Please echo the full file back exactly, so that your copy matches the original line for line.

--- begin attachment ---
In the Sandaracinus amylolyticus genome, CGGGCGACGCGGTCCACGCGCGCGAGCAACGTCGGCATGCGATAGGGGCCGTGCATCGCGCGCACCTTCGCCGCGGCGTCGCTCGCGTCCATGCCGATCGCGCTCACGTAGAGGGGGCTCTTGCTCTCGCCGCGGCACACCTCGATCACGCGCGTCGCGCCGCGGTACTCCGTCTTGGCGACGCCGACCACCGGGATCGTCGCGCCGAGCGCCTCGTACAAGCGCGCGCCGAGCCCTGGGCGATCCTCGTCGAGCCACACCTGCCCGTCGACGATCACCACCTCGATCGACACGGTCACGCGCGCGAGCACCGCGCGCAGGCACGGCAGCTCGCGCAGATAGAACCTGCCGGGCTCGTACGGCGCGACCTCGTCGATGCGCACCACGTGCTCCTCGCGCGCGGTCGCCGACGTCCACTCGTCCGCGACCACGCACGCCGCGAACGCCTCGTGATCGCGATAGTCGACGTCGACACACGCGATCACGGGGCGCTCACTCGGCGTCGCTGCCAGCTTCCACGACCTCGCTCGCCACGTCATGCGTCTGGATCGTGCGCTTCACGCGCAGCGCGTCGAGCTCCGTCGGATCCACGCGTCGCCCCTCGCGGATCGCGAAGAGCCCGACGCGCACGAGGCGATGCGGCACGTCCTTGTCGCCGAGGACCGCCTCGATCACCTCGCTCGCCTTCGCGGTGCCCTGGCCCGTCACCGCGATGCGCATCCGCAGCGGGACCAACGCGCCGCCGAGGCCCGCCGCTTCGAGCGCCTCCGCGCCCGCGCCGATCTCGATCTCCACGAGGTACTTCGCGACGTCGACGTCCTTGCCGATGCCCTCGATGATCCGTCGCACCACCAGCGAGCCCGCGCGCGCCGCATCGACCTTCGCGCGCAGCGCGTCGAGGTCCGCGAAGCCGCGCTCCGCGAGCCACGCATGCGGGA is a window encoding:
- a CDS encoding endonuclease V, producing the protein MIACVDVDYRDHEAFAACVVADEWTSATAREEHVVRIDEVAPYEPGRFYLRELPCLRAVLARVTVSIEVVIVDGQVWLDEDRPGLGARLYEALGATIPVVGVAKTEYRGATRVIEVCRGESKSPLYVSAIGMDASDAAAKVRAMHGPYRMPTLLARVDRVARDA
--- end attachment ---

In the Sandaracinus amylolyticus genome, CGGGCGACGCGGTCCACGCGCGCGAGCAACGTCGGCATGCGATAGGGGCCGTGCATCGCGCGCACCTTCGCCGCGGCGTCGCTCGCGTCCATGCCGATCGCGCTCACGTAGAGGGGGCTCTTGCTCTCGCCGCGGCACACCTCGATCACGCGCGTCGCGCCGCGGTACTCCGTCTTGGCGACGCCGACCACCGGGATCGTCGCGCCGAGCGCCTCGTACAAGCGCGCGCCGAGCCCTGGGCGATCCTCGTCGAGCCACACCTGCCCGTCGACGATCACCACCTCGATCGACACGGTCACGCGCGCGAGCACCGCGCGCAGGCACGGCAGCTCGCGCAGATAGAACCTGCCGGGCTCGTACGGCGCGACCTCGTCGATGCGCACCACGTGCTCCTCGCGCGCGGTCGCCGACGTCCACTCGTCCGCGACCACGCACGCCGCGAACGCCTCGTGATCGCGATAGTCGACGTCGACACACGCGATCACGGGGCGCTCACTCGGCGTCGCTGCCAGCTTCCACGACCTCGCTCGCCACGTCATGCGTCTGGATCGTGCGCTTCACGCGCAGCGCGTCGAGCTCCGTCGGATCCACGCGTCGCCCCTCGCGGATCGCGAAGAGCCCGACGCGCACGAGGCGATGCGGCACGTCCTTGTCGCCGAGGACCGCCTCGATCACCTCGCTCGCCTTCGCGGTGCCCTGGCCCGTCACCGCGATGCGCATCCGCAGCGGGACCAACGCGCCGCCGAGGCCCGCCGCTTCGAGCGCCTCCGCGCCCGCGCCGATCTCGATCTCCACGAGGTACTTCGCGACGTCGACGTCCTTGCCGATGCCCTCGATGATCCGTCGCACCACCAGCGAGCCCGCGCGCGCCGCATCGACCTTCGCGCGCAGCGCGTCGAGGTCCGCGAAGCCGCGCTCCGCGAGCCACGCATGCGGGA is a window encoding:
- a CDS encoding endonuclease V, producing the protein MIACVDVDYRDHEAFAACVVADEWTSATAREEHVVRIDEVAPYEPGRFYLRELPCLRAVLARVTVSIEVVIVDGQVWLDEDRPGLGARLYEALGATIPVVGVAKTEYRGATRVIEVCRGESKSPLYVSAIGMDASDAAAKVRAMHGPYRMPTLLARVDRVARDA